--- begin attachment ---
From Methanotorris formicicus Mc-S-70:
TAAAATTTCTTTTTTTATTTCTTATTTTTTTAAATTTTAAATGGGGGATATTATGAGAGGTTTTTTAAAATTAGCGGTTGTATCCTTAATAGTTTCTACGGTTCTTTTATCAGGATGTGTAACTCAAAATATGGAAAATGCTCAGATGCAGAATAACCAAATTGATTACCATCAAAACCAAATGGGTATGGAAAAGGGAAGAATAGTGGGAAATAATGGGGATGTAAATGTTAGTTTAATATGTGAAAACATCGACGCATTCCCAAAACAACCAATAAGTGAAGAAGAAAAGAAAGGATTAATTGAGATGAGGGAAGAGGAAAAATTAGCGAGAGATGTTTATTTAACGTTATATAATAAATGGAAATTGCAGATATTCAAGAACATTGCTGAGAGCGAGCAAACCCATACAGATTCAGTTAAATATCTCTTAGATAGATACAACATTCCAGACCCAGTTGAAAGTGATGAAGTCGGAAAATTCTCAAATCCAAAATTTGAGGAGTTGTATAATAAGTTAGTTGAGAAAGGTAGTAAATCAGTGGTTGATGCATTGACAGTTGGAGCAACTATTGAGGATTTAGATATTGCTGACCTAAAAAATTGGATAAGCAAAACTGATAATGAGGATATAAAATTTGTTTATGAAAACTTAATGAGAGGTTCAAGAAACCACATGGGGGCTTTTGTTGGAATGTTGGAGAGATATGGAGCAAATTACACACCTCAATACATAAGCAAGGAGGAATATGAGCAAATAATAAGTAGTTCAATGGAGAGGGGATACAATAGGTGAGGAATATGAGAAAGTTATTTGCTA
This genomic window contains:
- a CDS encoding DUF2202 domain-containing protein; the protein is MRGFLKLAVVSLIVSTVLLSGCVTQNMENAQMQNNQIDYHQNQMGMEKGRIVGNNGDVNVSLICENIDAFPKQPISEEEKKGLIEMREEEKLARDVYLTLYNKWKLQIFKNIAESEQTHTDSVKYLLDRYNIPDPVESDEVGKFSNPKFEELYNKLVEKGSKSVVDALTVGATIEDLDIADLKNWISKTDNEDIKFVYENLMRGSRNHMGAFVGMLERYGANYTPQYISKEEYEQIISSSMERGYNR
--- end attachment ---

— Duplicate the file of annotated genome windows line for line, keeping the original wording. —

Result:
From Methanotorris formicicus Mc-S-70:
TAAAATTTCTTTTTTTATTTCTTATTTTTTTAAATTTTAAATGGGGGATATTATGAGAGGTTTTTTAAAATTAGCGGTTGTATCCTTAATAGTTTCTACGGTTCTTTTATCAGGATGTGTAACTCAAAATATGGAAAATGCTCAGATGCAGAATAACCAAATTGATTACCATCAAAACCAAATGGGTATGGAAAAGGGAAGAATAGTGGGAAATAATGGGGATGTAAATGTTAGTTTAATATGTGAAAACATCGACGCATTCCCAAAACAACCAATAAGTGAAGAAGAAAAGAAAGGATTAATTGAGATGAGGGAAGAGGAAAAATTAGCGAGAGATGTTTATTTAACGTTATATAATAAATGGAAATTGCAGATATTCAAGAACATTGCTGAGAGCGAGCAAACCCATACAGATTCAGTTAAATATCTCTTAGATAGATACAACATTCCAGACCCAGTTGAAAGTGATGAAGTCGGAAAATTCTCAAATCCAAAATTTGAGGAGTTGTATAATAAGTTAGTTGAGAAAGGTAGTAAATCAGTGGTTGATGCATTGACAGTTGGAGCAACTATTGAGGATTTAGATATTGCTGACCTAAAAAATTGGATAAGCAAAACTGATAATGAGGATATAAAATTTGTTTATGAAAACTTAATGAGAGGTTCAAGAAACCACATGGGGGCTTTTGTTGGAATGTTGGAGAGATATGGAGCAAATTACACACCTCAATACATAAGCAAGGAGGAATATGAGCAAATAATAAGTAGTTCAATGGAGAGGGGATACAATAGGTGAGGAATATGAGAAAGTTATTTGCTA
This genomic window contains:
- a CDS encoding DUF2202 domain-containing protein; the protein is MRGFLKLAVVSLIVSTVLLSGCVTQNMENAQMQNNQIDYHQNQMGMEKGRIVGNNGDVNVSLICENIDAFPKQPISEEEKKGLIEMREEEKLARDVYLTLYNKWKLQIFKNIAESEQTHTDSVKYLLDRYNIPDPVESDEVGKFSNPKFEELYNKLVEKGSKSVVDALTVGATIEDLDIADLKNWISKTDNEDIKFVYENLMRGSRNHMGAFVGMLERYGANYTPQYISKEEYEQIISSSMERGYNR